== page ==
In November this year at the General Conference on Weights and Measures it was decided to change the way the kilogram is measured in favour of defining a kilogram in terms of an electric current.
In a secured vault outside of Paris within the Bureau of Weights and Measures (BIPM), a small cylinder of platinum-iridium alloy sits protected by a triple walled glass enclosure. Since 1889, this international prototype kilogram (IPK) or “Le Grand K”, has served as the base unit of mass for all other weights manufactured around the world.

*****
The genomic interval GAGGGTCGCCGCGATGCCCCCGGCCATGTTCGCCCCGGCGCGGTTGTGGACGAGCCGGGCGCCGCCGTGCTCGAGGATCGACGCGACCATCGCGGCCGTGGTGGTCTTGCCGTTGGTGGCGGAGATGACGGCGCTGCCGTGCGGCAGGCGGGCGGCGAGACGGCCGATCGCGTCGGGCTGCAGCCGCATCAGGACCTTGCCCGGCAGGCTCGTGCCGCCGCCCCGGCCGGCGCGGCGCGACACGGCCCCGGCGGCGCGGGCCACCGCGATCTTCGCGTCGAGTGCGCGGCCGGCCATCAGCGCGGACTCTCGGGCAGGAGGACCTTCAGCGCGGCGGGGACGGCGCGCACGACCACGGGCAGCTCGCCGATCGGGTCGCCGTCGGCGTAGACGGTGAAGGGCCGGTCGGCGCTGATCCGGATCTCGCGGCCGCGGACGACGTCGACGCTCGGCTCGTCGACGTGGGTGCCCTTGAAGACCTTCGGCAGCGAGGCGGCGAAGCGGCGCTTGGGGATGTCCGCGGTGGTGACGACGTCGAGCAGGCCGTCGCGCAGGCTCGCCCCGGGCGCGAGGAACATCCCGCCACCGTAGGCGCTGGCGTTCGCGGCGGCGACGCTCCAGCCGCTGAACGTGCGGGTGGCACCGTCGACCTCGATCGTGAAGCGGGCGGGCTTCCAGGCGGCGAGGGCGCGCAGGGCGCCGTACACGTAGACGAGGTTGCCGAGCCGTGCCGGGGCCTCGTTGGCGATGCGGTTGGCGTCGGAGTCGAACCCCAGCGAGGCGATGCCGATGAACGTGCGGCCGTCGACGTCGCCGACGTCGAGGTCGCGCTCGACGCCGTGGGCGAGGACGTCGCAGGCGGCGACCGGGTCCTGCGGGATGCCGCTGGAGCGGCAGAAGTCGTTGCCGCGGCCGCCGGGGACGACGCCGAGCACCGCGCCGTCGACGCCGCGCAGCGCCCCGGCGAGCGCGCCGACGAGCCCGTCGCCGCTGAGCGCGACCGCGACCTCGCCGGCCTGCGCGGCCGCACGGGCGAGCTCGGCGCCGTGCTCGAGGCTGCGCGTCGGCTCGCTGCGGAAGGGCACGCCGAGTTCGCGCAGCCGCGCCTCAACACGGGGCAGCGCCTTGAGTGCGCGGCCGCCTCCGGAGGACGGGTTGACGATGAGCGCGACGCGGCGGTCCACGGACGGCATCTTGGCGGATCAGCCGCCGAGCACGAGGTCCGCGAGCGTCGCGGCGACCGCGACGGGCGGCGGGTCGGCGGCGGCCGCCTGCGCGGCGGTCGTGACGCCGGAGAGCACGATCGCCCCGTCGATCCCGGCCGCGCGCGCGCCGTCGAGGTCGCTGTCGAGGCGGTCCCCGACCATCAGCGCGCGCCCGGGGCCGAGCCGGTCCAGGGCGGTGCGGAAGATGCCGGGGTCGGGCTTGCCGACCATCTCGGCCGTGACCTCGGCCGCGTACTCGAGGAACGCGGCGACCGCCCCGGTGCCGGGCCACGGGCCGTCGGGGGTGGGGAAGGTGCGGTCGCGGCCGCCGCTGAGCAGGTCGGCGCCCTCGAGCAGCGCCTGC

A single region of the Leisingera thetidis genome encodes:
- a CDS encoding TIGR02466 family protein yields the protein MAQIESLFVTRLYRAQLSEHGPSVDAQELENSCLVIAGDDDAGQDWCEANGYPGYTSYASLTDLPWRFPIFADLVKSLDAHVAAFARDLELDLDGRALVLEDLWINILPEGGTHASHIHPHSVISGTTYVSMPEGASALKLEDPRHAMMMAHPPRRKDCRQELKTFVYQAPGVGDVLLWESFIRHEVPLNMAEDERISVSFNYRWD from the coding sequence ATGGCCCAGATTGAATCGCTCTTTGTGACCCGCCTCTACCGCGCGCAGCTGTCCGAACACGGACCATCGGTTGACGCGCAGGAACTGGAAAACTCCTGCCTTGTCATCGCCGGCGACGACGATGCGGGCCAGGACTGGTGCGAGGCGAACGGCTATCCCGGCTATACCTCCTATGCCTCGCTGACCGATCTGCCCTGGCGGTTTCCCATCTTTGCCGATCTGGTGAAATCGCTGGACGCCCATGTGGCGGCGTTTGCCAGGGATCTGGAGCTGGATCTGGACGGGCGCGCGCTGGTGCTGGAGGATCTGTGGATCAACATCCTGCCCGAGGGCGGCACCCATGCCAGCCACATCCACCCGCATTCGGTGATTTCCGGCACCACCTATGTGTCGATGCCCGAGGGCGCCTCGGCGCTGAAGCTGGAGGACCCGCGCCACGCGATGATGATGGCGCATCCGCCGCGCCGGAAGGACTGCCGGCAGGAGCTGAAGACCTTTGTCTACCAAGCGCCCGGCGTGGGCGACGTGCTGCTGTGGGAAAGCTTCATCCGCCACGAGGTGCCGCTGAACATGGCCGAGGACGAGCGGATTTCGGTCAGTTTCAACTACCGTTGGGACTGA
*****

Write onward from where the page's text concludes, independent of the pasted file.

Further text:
The kilogram is the base unit of mass in the International System of Units (ISI) and is the only unit still defined by a physical artefact. All weights used to calibra